2. The initial funding wasn't sustainable - it was a reward for the area fitting a funding criteria - this might and does change meaning that one of its initial investments isn't a possible support if further capital is needed - it does not have a strong foundation.
3. It's workforce. With the workforce made up of people with barriers to work it can mean that they aren't able to be as selective in recruitment and they may have people who aren't as capable or reliable at completing the work required. Also, at the core of the business model is successfully training people up for other employment, this is fantastic for helping the people in the area but as a business it means they will have a high staff turnover, this can affect cost in terms of training and time.
4. Strategic decisions by the board. Moving away from grant-dependency was a good idea as it meant that they would be looking to sustain if funding is withdrawn. This caused problems for CREATE. By determining to match fund they limited the number of funding opportunities they could apply for and caused significant problems in terms of utilising manager's time and skills.They became increasingly dependent on cash reserves to cover this match funding and this caused problems in the company's cashflow. No cashflow means no business. They didn't have anything to fall back on when things started to go wrong or to cover additional costs when they arrived. The Financial statistics show clearly this rapidly declining grant based income.
5. Managers direction. The managers had to spend alot of time writing reports and clarifying where the money had been used because it was a charity enterprise. They had less time to contribute towards core business activities as a result which meant workloads suffered. They were also under more pressure to find additional sources of funding - causing a vicious cycle.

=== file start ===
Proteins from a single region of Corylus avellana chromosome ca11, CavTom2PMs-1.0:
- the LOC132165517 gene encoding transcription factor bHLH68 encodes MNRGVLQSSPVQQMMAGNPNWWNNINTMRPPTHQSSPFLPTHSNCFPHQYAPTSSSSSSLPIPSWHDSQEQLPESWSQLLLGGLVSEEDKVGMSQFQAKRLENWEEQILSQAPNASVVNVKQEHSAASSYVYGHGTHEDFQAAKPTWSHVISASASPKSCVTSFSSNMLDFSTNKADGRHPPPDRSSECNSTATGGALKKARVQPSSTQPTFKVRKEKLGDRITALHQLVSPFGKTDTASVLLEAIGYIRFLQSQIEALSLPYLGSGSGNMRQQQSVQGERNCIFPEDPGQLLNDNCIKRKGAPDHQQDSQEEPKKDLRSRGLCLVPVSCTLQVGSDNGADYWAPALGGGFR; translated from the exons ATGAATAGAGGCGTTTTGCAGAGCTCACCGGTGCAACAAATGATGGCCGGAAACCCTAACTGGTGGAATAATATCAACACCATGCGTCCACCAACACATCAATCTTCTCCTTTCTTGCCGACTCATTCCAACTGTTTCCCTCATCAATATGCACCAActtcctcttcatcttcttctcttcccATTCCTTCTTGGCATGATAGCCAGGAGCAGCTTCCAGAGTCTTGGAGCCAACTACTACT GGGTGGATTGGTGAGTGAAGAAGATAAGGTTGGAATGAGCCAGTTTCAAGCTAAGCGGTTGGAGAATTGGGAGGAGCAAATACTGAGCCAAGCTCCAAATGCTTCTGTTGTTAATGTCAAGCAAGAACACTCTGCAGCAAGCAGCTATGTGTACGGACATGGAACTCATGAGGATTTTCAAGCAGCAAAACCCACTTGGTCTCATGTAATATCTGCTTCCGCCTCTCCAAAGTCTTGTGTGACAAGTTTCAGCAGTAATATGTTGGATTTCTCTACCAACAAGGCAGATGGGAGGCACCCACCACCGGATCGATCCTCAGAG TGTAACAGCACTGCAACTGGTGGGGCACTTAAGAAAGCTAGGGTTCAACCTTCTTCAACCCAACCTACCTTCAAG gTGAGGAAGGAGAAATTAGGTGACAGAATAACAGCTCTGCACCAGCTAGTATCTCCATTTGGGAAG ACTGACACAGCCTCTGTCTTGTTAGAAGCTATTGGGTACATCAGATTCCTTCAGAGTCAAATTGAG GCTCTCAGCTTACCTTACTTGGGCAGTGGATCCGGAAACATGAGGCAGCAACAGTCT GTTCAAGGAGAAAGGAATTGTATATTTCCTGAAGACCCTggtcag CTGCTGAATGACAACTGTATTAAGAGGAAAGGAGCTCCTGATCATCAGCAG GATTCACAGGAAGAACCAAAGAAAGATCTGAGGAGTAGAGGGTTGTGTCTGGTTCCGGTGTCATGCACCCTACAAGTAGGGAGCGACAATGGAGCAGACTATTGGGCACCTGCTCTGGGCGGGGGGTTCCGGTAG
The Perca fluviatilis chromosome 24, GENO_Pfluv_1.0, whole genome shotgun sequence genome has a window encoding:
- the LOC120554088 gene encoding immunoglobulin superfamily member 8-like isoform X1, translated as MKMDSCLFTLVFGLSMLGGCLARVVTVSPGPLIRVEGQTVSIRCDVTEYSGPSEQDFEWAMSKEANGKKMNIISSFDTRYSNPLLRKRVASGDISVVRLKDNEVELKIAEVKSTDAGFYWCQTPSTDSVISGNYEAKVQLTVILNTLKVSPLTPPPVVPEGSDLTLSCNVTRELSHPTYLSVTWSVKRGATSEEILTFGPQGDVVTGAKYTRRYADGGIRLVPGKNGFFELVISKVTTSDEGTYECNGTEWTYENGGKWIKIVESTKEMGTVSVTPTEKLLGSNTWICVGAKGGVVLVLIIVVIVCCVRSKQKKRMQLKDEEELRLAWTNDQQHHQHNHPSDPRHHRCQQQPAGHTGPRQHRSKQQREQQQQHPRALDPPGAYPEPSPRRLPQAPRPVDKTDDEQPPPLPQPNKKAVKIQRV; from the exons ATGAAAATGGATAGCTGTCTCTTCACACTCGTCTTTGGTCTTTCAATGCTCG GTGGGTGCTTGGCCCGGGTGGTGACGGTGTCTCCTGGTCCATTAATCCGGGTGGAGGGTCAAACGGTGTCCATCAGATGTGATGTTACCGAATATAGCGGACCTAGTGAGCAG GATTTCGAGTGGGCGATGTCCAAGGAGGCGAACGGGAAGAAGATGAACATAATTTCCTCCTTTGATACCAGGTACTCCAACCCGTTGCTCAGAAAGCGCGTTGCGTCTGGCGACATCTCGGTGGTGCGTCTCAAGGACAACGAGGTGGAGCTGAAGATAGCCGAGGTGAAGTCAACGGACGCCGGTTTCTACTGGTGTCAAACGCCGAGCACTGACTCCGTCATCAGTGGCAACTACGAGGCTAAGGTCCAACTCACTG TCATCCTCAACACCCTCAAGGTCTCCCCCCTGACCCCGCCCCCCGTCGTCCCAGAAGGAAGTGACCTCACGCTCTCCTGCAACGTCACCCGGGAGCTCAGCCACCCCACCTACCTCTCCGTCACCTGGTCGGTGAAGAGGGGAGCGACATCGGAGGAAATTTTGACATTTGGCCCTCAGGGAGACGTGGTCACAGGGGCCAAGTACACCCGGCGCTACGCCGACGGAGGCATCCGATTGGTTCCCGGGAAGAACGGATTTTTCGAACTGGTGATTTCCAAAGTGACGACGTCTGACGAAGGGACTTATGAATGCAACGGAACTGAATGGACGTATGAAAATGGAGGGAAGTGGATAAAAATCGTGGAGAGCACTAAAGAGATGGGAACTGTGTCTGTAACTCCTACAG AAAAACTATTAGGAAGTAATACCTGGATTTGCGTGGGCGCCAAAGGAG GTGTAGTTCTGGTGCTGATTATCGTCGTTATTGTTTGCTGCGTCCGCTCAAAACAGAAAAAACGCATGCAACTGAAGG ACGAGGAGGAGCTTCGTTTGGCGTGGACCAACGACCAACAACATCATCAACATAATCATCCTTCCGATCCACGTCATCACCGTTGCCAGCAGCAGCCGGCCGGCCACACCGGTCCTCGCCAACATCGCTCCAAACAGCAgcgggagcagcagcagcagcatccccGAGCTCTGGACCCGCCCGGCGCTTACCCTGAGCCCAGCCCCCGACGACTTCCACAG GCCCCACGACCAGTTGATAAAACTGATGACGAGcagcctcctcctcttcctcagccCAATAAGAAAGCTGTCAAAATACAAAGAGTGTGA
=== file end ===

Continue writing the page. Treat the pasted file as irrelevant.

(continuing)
6. A difficult business model - external factors.
in 1995 there was an obvious market for supplying the products for CREATE to reuse, recycle and resupply. There was an obvious market for buying the products too and it was ahead of its time in terms of proactively recycling materials rather than simply wasting them. Two of their investors were happy to readily supply what they considered to be waste and a liability. This situation was to change though. In 2007 European legislation and afterwards, customer trends, came to value recycling very highly and this caused a rethink for Thorn EMI and Dixons in the way they handled their older goods. More recycling companies emerged eating into CREATE's competitive advantage.
7. Legislation - new legal impetus was placed on companies to ensure goods were disposed of environmentally. This then created a market for those goods which CREATE relied upon and were previously considered to be a nuisance. With more interest in them, as companies sought to gain money to cover the costs of recycling them, CREATE's competitive advantage, market and supply chain became more difficult.
8. Market conditions - a growing interest in scrap metal to accommodate for the Chinese industrial revolution meant that items that previously could have been assessed for re-use and thus salvage by CREATE, were worth more as scrap metal. CREATE were being priced out of their market.
9. Training. Two things affected the training that CREATE provided. Firstly, CREATE in anticipation of the new legislation and regulations spent a lot of time and money training staff to be up to speed anticipating similar levels of work. This was not be the case with the falling demand and higher costs so alot of money and time was spent